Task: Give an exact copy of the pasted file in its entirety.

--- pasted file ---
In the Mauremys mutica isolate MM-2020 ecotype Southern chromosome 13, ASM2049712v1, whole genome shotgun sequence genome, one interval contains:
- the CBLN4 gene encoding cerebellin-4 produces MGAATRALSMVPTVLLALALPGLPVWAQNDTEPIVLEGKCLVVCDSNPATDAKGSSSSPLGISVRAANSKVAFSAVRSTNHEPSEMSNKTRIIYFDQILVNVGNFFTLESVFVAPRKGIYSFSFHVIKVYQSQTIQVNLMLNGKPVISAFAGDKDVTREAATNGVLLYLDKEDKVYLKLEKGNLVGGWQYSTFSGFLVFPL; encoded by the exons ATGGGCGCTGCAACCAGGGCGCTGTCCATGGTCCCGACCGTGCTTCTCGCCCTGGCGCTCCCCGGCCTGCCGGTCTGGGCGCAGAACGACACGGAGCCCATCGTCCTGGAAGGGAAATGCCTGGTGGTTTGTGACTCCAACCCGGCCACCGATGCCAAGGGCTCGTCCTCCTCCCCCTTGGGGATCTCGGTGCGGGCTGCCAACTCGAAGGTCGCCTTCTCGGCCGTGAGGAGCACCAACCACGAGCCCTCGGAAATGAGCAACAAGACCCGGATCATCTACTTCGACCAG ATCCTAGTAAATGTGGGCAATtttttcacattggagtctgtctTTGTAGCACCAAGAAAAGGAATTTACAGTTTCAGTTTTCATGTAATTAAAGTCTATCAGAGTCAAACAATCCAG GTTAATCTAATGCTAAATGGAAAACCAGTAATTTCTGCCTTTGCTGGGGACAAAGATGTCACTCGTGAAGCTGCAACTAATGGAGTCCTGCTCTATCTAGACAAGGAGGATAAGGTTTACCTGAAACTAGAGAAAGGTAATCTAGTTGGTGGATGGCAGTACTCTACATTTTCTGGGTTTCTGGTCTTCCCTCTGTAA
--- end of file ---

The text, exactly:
In the Mauremys mutica isolate MM-2020 ecotype Southern chromosome 13, ASM2049712v1, whole genome shotgun sequence genome, one interval contains:
- the CBLN4 gene encoding cerebellin-4 produces MGAATRALSMVPTVLLALALPGLPVWAQNDTEPIVLEGKCLVVCDSNPATDAKGSSSSPLGISVRAANSKVAFSAVRSTNHEPSEMSNKTRIIYFDQILVNVGNFFTLESVFVAPRKGIYSFSFHVIKVYQSQTIQVNLMLNGKPVISAFAGDKDVTREAATNGVLLYLDKEDKVYLKLEKGNLVGGWQYSTFSGFLVFPL; encoded by the exons ATGGGCGCTGCAACCAGGGCGCTGTCCATGGTCCCGACCGTGCTTCTCGCCCTGGCGCTCCCCGGCCTGCCGGTCTGGGCGCAGAACGACACGGAGCCCATCGTCCTGGAAGGGAAATGCCTGGTGGTTTGTGACTCCAACCCGGCCACCGATGCCAAGGGCTCGTCCTCCTCCCCCTTGGGGATCTCGGTGCGGGCTGCCAACTCGAAGGTCGCCTTCTCGGCCGTGAGGAGCACCAACCACGAGCCCTCGGAAATGAGCAACAAGACCCGGATCATCTACTTCGACCAG ATCCTAGTAAATGTGGGCAATtttttcacattggagtctgtctTTGTAGCACCAAGAAAAGGAATTTACAGTTTCAGTTTTCATGTAATTAAAGTCTATCAGAGTCAAACAATCCAG GTTAATCTAATGCTAAATGGAAAACCAGTAATTTCTGCCTTTGCTGGGGACAAAGATGTCACTCGTGAAGCTGCAACTAATGGAGTCCTGCTCTATCTAGACAAGGAGGATAAGGTTTACCTGAAACTAGAGAAAGGTAATCTAGTTGGTGGATGGCAGTACTCTACATTTTCTGGGTTTCTGGTCTTCCCTCTGTAA